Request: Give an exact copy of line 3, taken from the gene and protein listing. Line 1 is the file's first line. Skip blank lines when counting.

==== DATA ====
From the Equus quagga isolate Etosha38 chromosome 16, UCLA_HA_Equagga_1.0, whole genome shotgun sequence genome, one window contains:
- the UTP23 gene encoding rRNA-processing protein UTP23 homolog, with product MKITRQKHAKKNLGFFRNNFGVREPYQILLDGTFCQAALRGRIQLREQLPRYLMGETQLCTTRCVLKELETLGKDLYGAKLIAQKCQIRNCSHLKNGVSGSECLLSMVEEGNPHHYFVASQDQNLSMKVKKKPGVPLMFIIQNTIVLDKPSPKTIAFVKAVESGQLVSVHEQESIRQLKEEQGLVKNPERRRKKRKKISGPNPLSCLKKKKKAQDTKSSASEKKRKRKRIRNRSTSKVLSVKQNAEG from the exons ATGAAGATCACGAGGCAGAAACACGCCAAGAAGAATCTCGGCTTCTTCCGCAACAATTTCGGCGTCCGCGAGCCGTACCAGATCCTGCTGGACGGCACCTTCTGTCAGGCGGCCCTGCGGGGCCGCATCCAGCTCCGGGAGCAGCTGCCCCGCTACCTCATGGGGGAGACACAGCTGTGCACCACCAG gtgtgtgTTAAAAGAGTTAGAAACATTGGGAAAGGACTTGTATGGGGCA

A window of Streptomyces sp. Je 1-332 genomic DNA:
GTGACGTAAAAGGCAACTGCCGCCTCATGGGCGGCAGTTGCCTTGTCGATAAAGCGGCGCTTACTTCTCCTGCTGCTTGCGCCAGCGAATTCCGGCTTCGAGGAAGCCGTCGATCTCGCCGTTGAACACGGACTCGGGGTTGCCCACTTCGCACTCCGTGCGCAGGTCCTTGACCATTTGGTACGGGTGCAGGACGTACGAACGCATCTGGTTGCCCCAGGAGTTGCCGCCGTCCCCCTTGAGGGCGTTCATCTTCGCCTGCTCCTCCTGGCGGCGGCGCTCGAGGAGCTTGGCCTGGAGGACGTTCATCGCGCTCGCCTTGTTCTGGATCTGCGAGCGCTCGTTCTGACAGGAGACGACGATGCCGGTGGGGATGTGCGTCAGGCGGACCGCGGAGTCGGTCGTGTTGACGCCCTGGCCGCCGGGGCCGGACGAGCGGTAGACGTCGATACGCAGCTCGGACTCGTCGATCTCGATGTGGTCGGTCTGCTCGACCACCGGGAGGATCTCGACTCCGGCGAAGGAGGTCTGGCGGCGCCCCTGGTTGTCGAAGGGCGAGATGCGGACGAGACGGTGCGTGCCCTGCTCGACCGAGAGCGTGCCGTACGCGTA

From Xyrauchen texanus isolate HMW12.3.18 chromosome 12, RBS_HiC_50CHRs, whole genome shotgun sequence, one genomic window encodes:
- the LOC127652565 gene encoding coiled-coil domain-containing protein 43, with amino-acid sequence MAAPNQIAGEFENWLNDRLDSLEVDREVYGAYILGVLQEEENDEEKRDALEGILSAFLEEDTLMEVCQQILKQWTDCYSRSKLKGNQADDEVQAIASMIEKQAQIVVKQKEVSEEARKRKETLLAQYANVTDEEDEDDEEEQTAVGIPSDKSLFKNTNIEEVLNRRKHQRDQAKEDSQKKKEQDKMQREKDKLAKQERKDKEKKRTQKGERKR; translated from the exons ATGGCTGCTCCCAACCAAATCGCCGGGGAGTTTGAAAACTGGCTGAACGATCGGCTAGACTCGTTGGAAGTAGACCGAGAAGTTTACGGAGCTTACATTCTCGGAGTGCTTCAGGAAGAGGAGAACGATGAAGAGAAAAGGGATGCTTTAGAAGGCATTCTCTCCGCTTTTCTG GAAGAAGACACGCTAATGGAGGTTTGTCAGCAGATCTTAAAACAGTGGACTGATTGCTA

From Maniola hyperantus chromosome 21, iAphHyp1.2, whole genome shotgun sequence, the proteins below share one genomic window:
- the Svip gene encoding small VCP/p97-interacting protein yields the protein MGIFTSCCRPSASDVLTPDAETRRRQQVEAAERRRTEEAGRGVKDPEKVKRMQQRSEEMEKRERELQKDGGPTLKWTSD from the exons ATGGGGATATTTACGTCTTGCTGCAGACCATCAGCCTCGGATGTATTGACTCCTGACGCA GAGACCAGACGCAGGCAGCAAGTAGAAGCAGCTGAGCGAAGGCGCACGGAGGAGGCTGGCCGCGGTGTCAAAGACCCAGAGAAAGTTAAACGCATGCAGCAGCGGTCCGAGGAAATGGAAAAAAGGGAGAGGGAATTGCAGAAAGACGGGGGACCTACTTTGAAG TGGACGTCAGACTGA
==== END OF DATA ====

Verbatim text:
A window of Streptomyces sp. Je 1-332 genomic DNA: